Communities Affected by Mining: The CONACAMI Case and its Impact on Latin America

Thursday, May 2, 2013
4:00 pm
Communication 120

Comunidades afectadas por la minería: el caso CONACAMI y su impacto en América
In November 1998, community leaders from the Peruvian Andes came together in a seminar to discuss the effects of mining in their communities. This could have simply been one more meeting, but the conclusions and agreements of this historic gathering opened a new chapter in the long struggle of Andean communities to defend their rights against the mining industry and state mining policies. This new stage is marked by the leadership of the National Confederation of Communities Affected by Mining in Peru (Confederación Nacional de Comunidades del Perú Afectadas por la Minería – CONACAMI) and the emergence of a movement to denounce the negative impacts of mining and organize opposition to it. This movement is considered one of the iconic articulations of resistance to mining in Latin America. Its most important contribution is generating a public debate over the impacts and benefits of mining.

Luis Vittor is a Peruvian economist and adviser to the Coordinadora Andina de Organizaciones Indígenas (Andean Coordinator of Indigenous Organizations). He has also advised the Confederación de Comunidades del Perú Afectadas por la Minería (CONACAMI, the Confederation of Peruvian Communities Affected by Mining) since its founding. He is of Quechua origin and was born in Cerro de Pasco, Peru. From 2008-2009 he was a Fellow in the Indigenous Peoples, Human Rights, Governance & International Cooperation program at the University Carlos III of Madrid (Spain). He is the author of Resistencias comunitarias a la minería: la experiencia de CONACAMI (Community Resistance to Mining: the CONACAMI experience) (2008) among numerous other publications.
Presentation will be in Spanish with English translation by José Antonio Lucero (Latin American and Caribbean Studies).

Presented as part of B/ordering Violence: Boundaries, Gender, Indigeneity in the Americas, a John E. Sawyer Seminar in Comparative Cultures generously funded by the Andrew W. Mellon Foundation and co-sponsored by the Latin American & Caribbean Studies program, the Jackson School of International Studies, the Simpson Center for the Humanities, and the Institute for the Study of Ethnicity, Race, & Sexuality (WISER).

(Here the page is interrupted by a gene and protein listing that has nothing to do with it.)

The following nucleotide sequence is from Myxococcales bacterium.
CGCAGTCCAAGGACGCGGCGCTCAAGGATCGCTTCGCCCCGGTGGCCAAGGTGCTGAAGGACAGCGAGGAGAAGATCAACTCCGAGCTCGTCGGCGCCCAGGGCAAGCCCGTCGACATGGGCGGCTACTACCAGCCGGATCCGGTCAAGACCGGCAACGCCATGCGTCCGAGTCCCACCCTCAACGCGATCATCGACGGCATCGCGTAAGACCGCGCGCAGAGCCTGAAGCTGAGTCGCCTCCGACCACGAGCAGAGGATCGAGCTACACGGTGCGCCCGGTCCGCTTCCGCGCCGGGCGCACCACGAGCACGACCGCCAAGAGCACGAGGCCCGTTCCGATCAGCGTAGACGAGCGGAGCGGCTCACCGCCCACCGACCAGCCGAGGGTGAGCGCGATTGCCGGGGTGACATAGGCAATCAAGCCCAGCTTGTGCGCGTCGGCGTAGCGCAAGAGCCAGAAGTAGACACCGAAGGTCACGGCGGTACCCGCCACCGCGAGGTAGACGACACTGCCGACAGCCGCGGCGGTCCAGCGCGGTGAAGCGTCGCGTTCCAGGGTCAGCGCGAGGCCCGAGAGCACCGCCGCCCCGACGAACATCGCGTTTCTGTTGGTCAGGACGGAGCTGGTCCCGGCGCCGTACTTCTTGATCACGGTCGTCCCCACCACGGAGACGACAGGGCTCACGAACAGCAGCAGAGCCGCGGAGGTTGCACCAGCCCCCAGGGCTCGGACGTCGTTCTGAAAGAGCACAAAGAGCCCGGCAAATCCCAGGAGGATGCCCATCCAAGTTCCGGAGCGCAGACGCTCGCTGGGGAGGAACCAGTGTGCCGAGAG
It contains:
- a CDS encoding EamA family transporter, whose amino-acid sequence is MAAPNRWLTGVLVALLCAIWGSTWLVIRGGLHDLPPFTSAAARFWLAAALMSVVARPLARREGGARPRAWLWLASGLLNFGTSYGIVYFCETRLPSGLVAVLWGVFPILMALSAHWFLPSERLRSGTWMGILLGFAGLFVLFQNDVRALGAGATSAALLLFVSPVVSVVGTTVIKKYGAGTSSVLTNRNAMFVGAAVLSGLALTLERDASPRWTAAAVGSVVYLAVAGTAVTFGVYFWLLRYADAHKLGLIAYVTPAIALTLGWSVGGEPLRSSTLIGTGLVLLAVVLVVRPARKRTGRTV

For more on the B/ordering Violence Seminar Series, visit depts.washington.edu/uwch/programs/initiatives/bordering-violence and www.borderingviolence.com.

Borderlands Graduate Student Coffee hour with Profs. Simpson and Zepeda

Friday April 12, 2013
10:00 am
Location: Communications 206

Contact:  lasuw@uw.edu or 206.685.3435

Borderlands Graduate Student Coffee hour with Audra Simpson and Ofelia Zepeda. Come meet Profs. Simpson and Zepeda for an informal chat with other graduate students interested in borderlands research.

Presented as part of B/ordering Violence: Boundaries, Gender, Indigeneity in the Americas, a John E. Sawyer Seminar in Comparative Cultures generously funded by the Andrew W. Mellon Foundation and co-sponsored by the Latin American & Caribbean Studies program, the Henry M. Jackson School of International Studies, the Simpson Center for the Humanities, and the Institute for the Study of Ethnicity, Race, & Sexuality (WISER).